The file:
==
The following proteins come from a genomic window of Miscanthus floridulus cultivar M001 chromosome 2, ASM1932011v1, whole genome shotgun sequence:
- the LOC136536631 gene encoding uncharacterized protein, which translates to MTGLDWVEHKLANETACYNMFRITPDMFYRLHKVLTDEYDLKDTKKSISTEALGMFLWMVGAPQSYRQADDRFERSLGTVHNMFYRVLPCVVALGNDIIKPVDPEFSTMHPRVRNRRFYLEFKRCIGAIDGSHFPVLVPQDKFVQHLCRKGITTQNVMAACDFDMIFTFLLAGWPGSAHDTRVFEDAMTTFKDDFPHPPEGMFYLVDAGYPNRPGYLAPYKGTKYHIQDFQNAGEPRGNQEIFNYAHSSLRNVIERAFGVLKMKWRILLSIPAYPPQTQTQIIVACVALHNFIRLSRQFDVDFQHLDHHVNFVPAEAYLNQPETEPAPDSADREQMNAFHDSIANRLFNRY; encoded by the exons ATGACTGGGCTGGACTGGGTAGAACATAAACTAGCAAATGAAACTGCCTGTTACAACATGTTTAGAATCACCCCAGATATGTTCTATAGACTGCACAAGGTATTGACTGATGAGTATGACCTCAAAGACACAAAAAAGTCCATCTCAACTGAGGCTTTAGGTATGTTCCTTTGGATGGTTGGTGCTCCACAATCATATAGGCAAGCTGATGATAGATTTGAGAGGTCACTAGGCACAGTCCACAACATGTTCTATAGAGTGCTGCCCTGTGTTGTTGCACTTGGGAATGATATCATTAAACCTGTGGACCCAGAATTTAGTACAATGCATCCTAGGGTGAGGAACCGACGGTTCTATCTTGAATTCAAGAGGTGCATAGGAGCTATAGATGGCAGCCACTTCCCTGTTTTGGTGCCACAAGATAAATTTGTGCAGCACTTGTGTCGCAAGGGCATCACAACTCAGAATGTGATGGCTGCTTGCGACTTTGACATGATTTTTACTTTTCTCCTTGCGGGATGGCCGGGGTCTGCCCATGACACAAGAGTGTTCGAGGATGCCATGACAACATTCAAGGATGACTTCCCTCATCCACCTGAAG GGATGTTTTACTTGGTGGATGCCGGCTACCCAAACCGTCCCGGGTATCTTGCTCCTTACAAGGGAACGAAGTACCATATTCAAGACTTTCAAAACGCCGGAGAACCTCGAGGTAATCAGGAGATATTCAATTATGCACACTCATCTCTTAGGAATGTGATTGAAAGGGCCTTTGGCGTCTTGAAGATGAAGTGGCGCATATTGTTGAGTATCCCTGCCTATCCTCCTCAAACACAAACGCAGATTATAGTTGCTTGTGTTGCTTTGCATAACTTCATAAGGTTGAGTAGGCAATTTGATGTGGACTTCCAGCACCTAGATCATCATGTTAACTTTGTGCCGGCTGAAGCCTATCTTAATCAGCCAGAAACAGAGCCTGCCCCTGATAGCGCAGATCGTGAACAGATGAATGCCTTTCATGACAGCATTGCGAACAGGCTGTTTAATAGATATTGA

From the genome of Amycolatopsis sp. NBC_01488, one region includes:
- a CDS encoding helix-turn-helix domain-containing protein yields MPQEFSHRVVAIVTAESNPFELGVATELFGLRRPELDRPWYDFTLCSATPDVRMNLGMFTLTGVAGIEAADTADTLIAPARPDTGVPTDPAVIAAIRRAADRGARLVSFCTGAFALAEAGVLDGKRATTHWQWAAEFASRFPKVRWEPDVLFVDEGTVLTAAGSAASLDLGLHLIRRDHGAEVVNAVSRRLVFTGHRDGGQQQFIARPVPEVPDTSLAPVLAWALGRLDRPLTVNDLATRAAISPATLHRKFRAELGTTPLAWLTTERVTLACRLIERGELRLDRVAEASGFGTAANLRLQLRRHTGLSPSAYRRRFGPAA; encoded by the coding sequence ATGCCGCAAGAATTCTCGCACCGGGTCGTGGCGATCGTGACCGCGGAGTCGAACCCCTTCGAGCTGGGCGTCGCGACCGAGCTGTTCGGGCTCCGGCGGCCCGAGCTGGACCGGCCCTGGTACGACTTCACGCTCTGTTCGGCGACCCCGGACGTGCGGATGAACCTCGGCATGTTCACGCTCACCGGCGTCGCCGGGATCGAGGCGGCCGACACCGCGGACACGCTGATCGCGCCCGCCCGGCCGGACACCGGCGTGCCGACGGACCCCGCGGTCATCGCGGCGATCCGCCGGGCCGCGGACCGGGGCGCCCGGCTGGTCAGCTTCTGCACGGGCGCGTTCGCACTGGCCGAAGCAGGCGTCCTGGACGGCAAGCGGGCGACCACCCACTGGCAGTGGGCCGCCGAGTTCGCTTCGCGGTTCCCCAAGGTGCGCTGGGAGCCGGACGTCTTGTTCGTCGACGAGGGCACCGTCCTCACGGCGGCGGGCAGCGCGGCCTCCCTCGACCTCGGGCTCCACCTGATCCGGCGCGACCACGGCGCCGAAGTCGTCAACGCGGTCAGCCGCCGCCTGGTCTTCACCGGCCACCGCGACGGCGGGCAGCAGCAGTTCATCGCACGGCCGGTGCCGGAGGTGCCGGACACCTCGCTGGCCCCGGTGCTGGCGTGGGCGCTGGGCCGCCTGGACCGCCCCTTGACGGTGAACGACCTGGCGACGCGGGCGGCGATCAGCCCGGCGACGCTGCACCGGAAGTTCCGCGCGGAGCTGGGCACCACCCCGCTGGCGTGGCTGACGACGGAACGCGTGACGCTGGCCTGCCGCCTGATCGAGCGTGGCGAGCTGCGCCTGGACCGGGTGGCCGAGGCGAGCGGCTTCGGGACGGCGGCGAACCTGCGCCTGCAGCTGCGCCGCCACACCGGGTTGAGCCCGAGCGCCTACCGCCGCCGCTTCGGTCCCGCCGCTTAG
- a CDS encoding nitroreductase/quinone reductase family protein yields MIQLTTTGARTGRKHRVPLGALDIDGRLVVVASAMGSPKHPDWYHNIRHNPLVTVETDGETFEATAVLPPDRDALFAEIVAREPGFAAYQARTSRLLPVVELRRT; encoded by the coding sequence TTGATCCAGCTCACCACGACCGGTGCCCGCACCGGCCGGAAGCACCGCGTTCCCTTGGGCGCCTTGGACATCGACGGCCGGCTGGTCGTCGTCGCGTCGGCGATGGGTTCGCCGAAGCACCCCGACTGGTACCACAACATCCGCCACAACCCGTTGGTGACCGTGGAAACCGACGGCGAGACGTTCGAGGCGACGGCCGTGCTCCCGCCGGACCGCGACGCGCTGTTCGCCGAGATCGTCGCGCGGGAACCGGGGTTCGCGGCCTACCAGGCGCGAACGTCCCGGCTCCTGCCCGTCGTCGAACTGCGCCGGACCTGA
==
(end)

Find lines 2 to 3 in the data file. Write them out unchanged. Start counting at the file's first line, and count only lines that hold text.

- the LOC136536631 gene encoding uncharacterized protein, which translates to MTGLDWVEHKLANETACYNMFRITPDMFYRLHKVLTDEYDLKDTKKSISTEALGMFLWMVGAPQSYRQADDRFERSLGTVHNMFYRVLPCVVALGNDIIKPVDPEFSTMHPRVRNRRFYLEFKRCIGAIDGSHFPVLVPQDKFVQHLCRKGITTQNVMAACDFDMIFTFLLAGWPGSAHDTRVFEDAMTTFKDDFPHPPEGMFYLVDAGYPNRPGYLAPYKGTKYHIQDFQNAGEPRGNQEIFNYAHSSLRNVIERAFGVLKMKWRILLSIPAYPPQTQTQIIVACVALHNFIRLSRQFDVDFQHLDHHVNFVPAEAYLNQPETEPAPDSADREQMNAFHDSIANRLFNRY; encoded by the exons ATGACTGGGCTGGACTGGGTAGAACATAAACTAGCAAATGAAACTGCCTGTTACAACATGTTTAGAATCACCCCAGATATGTTCTATAGACTGCACAAGGTATTGACTGATGAGTATGACCTCAAAGACACAAAAAAGTCCATCTCAACTGAGGCTTTAGGTATGTTCCTTTGGATGGTTGGTGCTCCACAATCATATAGGCAAGCTGATGATAGATTTGAGAGGTCACTAGGCACAGTCCACAACATGTTCTATAGAGTGCTGCCCTGTGTTGTTGCACTTGGGAATGATATCATTAAACCTGTGGACCCAGAATTTAGTACAATGCATCCTAGGGTGAGGAACCGACGGTTCTATCTTGAATTCAAGAGGTGCATAGGAGCTATAGATGGCAGCCACTTCCCTGTTTTGGTGCCACAAGATAAATTTGTGCAGCACTTGTGTCGCAAGGGCATCACAACTCAGAATGTGATGGCTGCTTGCGACTTTGACATGATTTTTACTTTTCTCCTTGCGGGATGGCCGGGGTCTGCCCATGACACAAGAGTGTTCGAGGATGCCATGACAACATTCAAGGATGACTTCCCTCATCCACCTGAAG GGATGTTTTACTTGGTGGATGCCGGCTACCCAAACCGTCCCGGGTATCTTGCTCCTTACAAGGGAACGAAGTACCATATTCAAGACTTTCAAAACGCCGGAGAACCTCGAGGTAATCAGGAGATATTCAATTATGCACACTCATCTCTTAGGAATGTGATTGAAAGGGCCTTTGGCGTCTTGAAGATGAAGTGGCGCATATTGTTGAGTATCCCTGCCTATCCTCCTCAAACACAAACGCAGATTATAGTTGCTTGTGTTGCTTTGCATAACTTCATAAGGTTGAGTAGGCAATTTGATGTGGACTTCCAGCACCTAGATCATCATGTTAACTTTGTGCCGGCTGAAGCCTATCTTAATCAGCCAGAAACAGAGCCTGCCCCTGATAGCGCAGATCGTGAACAGATGAATGCCTTTCATGACAGCATTGCGAACAGGCTGTTTAATAGATATTGA

From the genome of Amycolatopsis sp. NBC_01488, one region includes: